Parallel in vivo and in vitro selection using phage display identifies protease-dependent tumor-targeting peptides.

Whitney M, Crisp JL, Olson ES, Aguilera TA, Gross LA, Ellies LG, Tsien RY - J. Biol. Chem. (2010)

A, in vivo characterization of tumor uptake on mice injected with Cy5-labeled RLQLK(Ac)L ACPP and albumin-reactive Mal-e9-(ahx)-RLQLK(Ac)L-r9-c(Cy5)-NH2 ACPP compared with parent RLQLKL ACPP. PyMT tumor-bearing mice were imaged 6 h after injection with 10 nmol of either H2N-e9-(ahx)-RLQLKL-r9-c-(Cy5)-NH2 (left) or H2N-e9-(ahx)-RLQLK(Ac)L-r9-c-(Cy5)-NH2 PyMT tumor-bearing mouse imaged 48 h after injection with 3 nmol of Mal-e9-(ahx)-RLQLK(Ac)L-r9-c(Cy5)-NH2 (right) (complete structures diagramed in supplemental Fig. 1). Skin-off images are shown for free peptide (left), and skin-off/skin-on images are shown for albumin-reactive peptide (right). Tissues were removed post mortem for SUV determination. B, detection of PyMT lung metastases and seeded lung tumors with various ACPPs. PyMT tumor mice were injected with free peptide RLQLKL ACPP. Lungs were removed and imaged 6 h postinjection. Lung metastases were seen as distinct fluorescent spots compared with adjacent tissue, within the lungs (top). Fluorescent spots were verified to be metastasis by hematoxylin/eosin staining (supplemental Fig. 4). Lungs from animals injected with uncleavable control rlqlkl ACPP show much less distinct fluorescent spots (bottom). Metastases were confirmed to be of similar size. C, lungs from mice that had been generated by seeding 4T1 tumor cells into lungs 10 days prior to injection of contrast agent. Mice were injected with either Mal-RLQLK(Ac)L ACPP (top row) or an uncleavable Mal-mpeg-ACPP (bottom row) and imaged. Lungs were then sectioned, and serial sections were either imaged for Cy5 fluorescence or used for hematoxylin/eosin staining. Bright fluorescence in the top center was from a single metastatic nodule.
© Copyright Policy - open-access
Related In: Results  -  Collection

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Show All Figures
getmorefigures.php?uid=PMC2903386&req=5

Figure 5: A, in vivo characterization of tumor uptake on mice injected with Cy5-labeled RLQLK(Ac)L ACPP and albumin-reactive Mal-e9-(ahx)-RLQLK(Ac)L-r9-c(Cy5)-NH2 ACPP compared with parent RLQLKL ACPP. PyMT tumor-bearing mice were imaged 6 h after injection with 10 nmol of either H2N-e9-(ahx)-RLQLKL-r9-c-(Cy5)-NH2 (left) or H2N-e9-(ahx)-RLQLK(Ac)L-r9-c-(Cy5)-NH2 PyMT tumor-bearing mouse imaged 48 h after injection with 3 nmol of Mal-e9-(ahx)-RLQLK(Ac)L-r9-c(Cy5)-NH2 (right) (complete structures diagramed in supplemental Fig. 1). Skin-off images are shown for free peptide (left), and skin-off/skin-on images are shown for albumin-reactive peptide (right). Tissues were removed post mortem for SUV determination. B, detection of PyMT lung metastases and seeded lung tumors with various ACPPs. PyMT tumor mice were injected with free peptide RLQLKL ACPP. Lungs were removed and imaged 6 h postinjection. Lung metastases were seen as distinct fluorescent spots compared with adjacent tissue, within the lungs (top). Fluorescent spots were verified to be metastasis by hematoxylin/eosin staining (supplemental Fig. 4). Lungs from animals injected with uncleavable control rlqlkl ACPP show much less distinct fluorescent spots (bottom). Metastases were confirmed to be of similar size. C, lungs from mice that had been generated by seeding 4T1 tumor cells into lungs 10 days prior to injection of contrast agent. Mice were injected with either Mal-RLQLK(Ac)L ACPP (top row) or an uncleavable Mal-mpeg-ACPP (bottom row) and imaged. Lungs were then sectioned, and serial sections were either imaged for Cy5 fluorescence or used for hematoxylin/eosin staining. Bright fluorescence in the top center was from a single metastatic nodule.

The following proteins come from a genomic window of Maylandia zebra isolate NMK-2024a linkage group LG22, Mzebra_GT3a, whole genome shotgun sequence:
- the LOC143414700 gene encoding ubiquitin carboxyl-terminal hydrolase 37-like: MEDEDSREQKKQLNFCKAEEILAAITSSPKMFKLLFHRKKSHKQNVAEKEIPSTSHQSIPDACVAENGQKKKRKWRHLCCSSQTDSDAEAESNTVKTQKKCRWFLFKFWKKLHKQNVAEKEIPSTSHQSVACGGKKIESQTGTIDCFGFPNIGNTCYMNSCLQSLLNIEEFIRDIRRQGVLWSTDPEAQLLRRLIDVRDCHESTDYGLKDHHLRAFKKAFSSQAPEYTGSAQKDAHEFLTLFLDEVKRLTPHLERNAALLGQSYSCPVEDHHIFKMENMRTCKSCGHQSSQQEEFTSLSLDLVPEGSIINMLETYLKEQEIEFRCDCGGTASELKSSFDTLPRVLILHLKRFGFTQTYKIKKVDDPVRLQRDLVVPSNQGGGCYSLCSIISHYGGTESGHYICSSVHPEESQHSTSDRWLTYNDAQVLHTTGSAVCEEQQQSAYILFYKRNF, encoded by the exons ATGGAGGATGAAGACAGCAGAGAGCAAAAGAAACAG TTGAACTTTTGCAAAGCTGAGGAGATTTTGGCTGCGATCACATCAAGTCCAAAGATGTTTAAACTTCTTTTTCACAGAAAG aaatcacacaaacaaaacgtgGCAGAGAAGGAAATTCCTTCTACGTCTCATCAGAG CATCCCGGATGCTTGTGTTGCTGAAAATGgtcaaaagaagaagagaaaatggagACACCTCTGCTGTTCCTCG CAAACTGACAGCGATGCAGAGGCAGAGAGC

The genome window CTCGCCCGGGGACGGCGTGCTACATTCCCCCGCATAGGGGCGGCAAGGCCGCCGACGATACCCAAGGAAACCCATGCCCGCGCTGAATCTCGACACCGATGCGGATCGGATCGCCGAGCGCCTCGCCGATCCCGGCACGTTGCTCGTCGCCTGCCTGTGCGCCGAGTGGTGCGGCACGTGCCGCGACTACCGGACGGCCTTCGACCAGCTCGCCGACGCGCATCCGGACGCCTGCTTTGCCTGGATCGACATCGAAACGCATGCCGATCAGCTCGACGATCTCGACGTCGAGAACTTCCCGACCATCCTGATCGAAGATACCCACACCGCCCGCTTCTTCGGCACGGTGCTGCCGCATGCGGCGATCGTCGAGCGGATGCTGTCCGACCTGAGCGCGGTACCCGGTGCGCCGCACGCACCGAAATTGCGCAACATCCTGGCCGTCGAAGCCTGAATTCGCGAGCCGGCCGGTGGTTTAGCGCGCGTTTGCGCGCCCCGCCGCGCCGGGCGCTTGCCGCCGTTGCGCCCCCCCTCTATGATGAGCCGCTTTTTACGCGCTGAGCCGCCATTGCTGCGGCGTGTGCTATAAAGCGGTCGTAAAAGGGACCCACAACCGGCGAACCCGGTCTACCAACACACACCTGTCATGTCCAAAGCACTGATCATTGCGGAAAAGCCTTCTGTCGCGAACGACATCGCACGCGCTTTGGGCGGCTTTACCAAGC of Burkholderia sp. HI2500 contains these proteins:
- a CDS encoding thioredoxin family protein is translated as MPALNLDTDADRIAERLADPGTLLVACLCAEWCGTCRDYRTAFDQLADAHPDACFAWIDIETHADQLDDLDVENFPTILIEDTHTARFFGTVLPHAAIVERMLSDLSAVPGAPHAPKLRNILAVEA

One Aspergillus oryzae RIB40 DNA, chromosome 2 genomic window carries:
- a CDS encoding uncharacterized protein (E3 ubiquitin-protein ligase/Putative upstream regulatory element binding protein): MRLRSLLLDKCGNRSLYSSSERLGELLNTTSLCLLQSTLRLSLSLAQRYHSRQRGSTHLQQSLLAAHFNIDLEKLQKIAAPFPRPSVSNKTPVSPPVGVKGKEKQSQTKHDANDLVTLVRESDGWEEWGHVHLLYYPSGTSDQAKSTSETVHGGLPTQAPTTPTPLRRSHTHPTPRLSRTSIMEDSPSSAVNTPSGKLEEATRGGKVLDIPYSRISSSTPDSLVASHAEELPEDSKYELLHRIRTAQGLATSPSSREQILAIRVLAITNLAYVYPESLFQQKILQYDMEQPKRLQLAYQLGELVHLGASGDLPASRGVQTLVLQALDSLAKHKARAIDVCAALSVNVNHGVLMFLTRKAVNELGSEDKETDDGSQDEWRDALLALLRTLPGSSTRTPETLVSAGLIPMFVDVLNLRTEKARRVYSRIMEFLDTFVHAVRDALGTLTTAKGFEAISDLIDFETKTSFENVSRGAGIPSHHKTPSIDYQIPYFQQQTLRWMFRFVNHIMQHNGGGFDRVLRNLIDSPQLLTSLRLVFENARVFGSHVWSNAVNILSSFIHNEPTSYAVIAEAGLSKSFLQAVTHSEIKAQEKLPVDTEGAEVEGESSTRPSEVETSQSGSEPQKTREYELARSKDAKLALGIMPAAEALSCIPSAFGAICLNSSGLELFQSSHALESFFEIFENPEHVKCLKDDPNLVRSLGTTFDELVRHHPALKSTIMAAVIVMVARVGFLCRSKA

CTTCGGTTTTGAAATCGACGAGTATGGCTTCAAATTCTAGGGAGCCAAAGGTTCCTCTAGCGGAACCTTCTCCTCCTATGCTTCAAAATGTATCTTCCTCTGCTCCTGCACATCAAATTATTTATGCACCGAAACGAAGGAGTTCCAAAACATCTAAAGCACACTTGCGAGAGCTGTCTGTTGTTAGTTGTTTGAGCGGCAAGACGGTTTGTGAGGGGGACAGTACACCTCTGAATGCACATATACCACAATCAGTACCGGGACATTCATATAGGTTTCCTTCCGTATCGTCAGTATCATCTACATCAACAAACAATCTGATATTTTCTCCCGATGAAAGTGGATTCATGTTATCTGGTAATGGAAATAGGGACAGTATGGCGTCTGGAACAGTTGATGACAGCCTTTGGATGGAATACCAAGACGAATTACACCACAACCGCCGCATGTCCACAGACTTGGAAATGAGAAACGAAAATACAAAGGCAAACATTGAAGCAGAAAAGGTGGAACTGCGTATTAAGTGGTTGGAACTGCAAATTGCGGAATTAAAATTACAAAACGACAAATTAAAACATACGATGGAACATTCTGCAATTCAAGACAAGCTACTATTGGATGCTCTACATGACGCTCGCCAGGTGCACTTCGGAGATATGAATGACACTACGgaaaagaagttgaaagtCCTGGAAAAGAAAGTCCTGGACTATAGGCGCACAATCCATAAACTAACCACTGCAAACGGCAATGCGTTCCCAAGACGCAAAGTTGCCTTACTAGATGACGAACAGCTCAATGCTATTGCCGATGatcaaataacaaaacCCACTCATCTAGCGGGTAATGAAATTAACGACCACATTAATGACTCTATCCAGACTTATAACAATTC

Mentions: To test in vivo uptake, Cy5-labeled RLQLK(Ac)L ACPP was injected into PyMT tumor-bearing mice. This optimized ACPP was taken up in tumors to levels equal to or slightly greater than the unmodified parent RLQLKL ACPP (SUV = 0.39 ± 0.14 (n = 8) for RLQLKL and 0.48 ± 0.04 (n = 3) for RLQLK(Ac)L, p = 0.33), supporting the hypothesis that elastase but not plasmin could be responsible for tumor uptake in the PyMT model (Fig. 5A, top left). In addition to improved specificity, acetylation of the RLQLKL ACPP simplifies attachment of dyes or other functional groups to the N-terminal amine of the peptide by blocking cross-reactivity to the lysine within the protease cleavage site.

Bottom Line: Selected sequences were synthesized as fluorescently labeled peptides, and tumor-specific cleavage was confirmed by digestion with tissue extracts.The most efficiently cleaved peptide contained the substrate sequence RLQLKL and labeled tumors and metastases from several cancer models with up to 5-fold contrast.The identification of an ACPP that targets tumor expressed proteases without rational design highlights the value of unbiased selection schemes for the development of potential therapeutic agents.

View Article: PubMed Central - PubMed

Affiliation: Department of Pharmacology, University of California at San Diego, La Jolla, California 92093, USA.

ABSTRACT
We recently developed activatable cell-penetrating peptides (ACPPs) that target contrast agents to in vivo sites of matrix metalloproteinase activity, such as tumors. Here we use parallel in vivo and in vitro selection with phage display to identify novel tumor-homing ACPPs with no bias for primary sequence or target protease. Specifically, phage displaying a library of ACPPs were either injected into tumor-bearing mice, followed by isolation of cleaved phage from dissected tumor, or isolated based on selective cleavage by extracts of tumor versus normal tissue. Selected sequences were synthesized as fluorescently labeled peptides, and tumor-specific cleavage was confirmed by digestion with tissue extracts. The most efficiently cleaved peptide contained the substrate sequence RLQLKL and labeled tumors and metastases from several cancer models with up to 5-fold contrast. This uniquely identified ACPP was not cleaved by matrix metalloproteinases or various coagulation factors but was efficiently cleaved by plasmin and elastases, both of which have been shown to be aberrantly overexpressed in tumors. The identification of an ACPP that targets tumor expressed proteases without rational design highlights the value of unbiased selection schemes for the development of potential therapeutic agents.

Show MeSH
Related in: MedlinePlus